The Chosen is an award-winning novel written by Chaim Potok. It tells the story of Reuven Malter, a young Jewish boy living in 1940s Brooklyn. Reuven is playing baseball one day when a boy named Danny Saunders deliberately strikes Reuven in the face with the ball. When Danny visits Reuven at the hospital later that week, their friendship begins to bloom. But Danny’s father, a Hasidic Jew, is unlike any Jew that Reuven (a Zionist) has ever met. Will Reuven be able to weather this bitter clash of cultures?
Danny Saunders is a fascinating character. Danny is a genius; he knows how to speak several languages and is reading Freud (a German psychologist) by the age of fifteen. Although he is not allowed to, he reads American literature and papers written by revolutionary scientists. In fact, he is so bright that his father, a rabbi, despairs. Can one be too intelligent? To Reb Saunders, Danny’s father, yes. Danny’s hunger for knowledge is too great, Reb Saunders complains. How will Danny learn compassion?
One of the main themes of this book is silence. Danny is raised in silence; his father only speaks to him when they are studying the Talmud, the Jewish scripture, or to give orders. When Reuven hears of this, he is horrified. And when Danny tells Reuven that he can hear silence, Reuven is even more perplexed. He learns that Danny hears the pleas of the world where Reuven hears emptiness. Thus Danny learns compassion—and yet it is taught in the most uncompassionate of ways.
The Chosen is a deep, reflective novel about Judaism, friendship, and silence. With its nostalgic, contemplative voice, it persuaded me that perhaps, just perhaps, too much noise is better than too much silence.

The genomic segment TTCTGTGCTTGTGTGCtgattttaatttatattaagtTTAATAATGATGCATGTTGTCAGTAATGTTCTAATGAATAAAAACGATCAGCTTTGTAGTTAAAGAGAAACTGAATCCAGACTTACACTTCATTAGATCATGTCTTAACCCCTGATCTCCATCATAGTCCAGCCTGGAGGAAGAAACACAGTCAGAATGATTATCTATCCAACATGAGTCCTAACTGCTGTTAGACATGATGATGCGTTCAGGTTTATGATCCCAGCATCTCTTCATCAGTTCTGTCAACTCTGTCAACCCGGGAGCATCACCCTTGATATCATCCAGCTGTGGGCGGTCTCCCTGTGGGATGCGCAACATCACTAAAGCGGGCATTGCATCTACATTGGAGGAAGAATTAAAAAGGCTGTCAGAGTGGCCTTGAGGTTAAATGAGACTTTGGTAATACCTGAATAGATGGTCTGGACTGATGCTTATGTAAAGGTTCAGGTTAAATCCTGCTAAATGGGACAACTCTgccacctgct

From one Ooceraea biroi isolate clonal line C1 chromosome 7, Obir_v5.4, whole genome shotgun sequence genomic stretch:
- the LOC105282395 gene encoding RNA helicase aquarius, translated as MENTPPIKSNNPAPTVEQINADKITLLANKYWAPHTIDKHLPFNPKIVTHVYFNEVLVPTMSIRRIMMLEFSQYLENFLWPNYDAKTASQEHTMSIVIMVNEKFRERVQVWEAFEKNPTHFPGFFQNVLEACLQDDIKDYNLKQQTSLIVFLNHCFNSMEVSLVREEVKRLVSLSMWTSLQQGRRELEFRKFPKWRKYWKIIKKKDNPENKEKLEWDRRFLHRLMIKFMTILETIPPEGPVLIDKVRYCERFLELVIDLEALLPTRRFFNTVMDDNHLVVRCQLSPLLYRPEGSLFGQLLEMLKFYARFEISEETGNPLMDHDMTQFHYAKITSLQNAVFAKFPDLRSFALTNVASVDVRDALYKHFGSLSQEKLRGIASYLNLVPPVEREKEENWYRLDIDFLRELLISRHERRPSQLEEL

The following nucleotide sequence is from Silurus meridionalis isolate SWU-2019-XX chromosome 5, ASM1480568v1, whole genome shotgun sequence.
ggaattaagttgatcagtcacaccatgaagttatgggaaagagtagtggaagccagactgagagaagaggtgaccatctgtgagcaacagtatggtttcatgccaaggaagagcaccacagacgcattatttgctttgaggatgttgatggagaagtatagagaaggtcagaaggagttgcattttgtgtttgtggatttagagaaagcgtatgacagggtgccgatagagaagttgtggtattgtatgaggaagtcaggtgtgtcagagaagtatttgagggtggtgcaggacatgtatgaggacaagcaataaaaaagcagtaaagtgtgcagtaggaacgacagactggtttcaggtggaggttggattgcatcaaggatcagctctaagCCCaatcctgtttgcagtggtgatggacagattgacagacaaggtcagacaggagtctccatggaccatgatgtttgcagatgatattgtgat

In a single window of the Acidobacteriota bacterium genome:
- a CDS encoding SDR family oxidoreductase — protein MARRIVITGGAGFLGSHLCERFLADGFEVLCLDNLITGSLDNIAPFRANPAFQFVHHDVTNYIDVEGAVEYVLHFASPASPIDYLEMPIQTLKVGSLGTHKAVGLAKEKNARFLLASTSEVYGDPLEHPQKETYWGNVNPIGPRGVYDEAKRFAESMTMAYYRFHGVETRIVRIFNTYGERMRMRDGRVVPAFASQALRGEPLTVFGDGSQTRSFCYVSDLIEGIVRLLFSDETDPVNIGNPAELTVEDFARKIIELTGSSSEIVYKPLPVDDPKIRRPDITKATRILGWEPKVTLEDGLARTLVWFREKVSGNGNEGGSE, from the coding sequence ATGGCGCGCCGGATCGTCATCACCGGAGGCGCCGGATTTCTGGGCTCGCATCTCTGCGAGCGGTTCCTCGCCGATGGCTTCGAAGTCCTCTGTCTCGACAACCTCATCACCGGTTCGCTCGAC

Middle-grade historical fiction, ages 12+
You can buy this book here.
I find stories that have “bad guys” versus “good guys” simplistic and rather irritating. I generally try to avoid them. As a result, I read many books where the bad guy’s motive is moving and heartbreaking. Sometimes I read a book, hating the villain until the last chapter, just to read about their past and fall in love with them. In books like these, the line between the good and the bad blurs. I find myself wondering, Who is the hero? Who is the villain?
Intelligence is a strange thing. No one can measure it, no one can make it, no one can see it—yet we all prize it. But intelligence is difficult to define. After all, how do you tell if you are intelligent? Does intelligence mean that you are academically skilled, or does it mean that you know how to navigate the ways of the world? Or perhaps there are different types of intelligence—academic knowledge, and something else entirely: a sort of cunning that few have. A certain Mister Dodger, even though he is a fictional character, is a perfect example of that elusive, cunning kind of intelligence.
The novel Dodger is by Sir Terry Pratchett (an author who received knighthood because of his services to literature), the acclaimed writer of the Discworld series. The main character, Dodger, is a seventeen-year-old street urchin who lives in early Victorian London. When a mysterious young woman tumbles out of a street carriage one night, Dodger rushes to defend her from her pursuers. Of course, he doesn’t know who she is, but she looks important—he might be able to get some money out of returning her. But what seemed like easy money becomes a complex adventure, which might just change Dodger forever.
Dodger is an urchin, more specifically a tosher: someone who looks for valuables in the sewers. As you can imagine, this means that Dodger is generally smelly and wet. He doesn’t mind. Dodger is actually quite content with his life. He is not a thief (or so he says) but he does not work, not really. On good days he will make more than a chimney sweep would in one day! But after his run-in with the golden-haired young woman, Dodger begins to think of life quite differently.
In his adventures with the young woman, Dodger meets Mister Charlie Dickens. Mister Charlie has a rather annoying habit of scribbling everything down, but Dodger knows that he is a unique man—one of those people you can’t trick or steal from. Charlie is intelligent, in both the academic and the street sense, and that makes him exceptional. Mister Charlie would be a dangerous enemy but becomes a valuable ally because he knows how people in certain situations think.
Dodger is a funny, surprising book with lovable (if smelly) characters. But underneath the action and puns is a deep reflection of the world itself, and all the intelligent people who inhabit it.
Middle-grade historical fiction, ages 12–14.
You can buy this book here.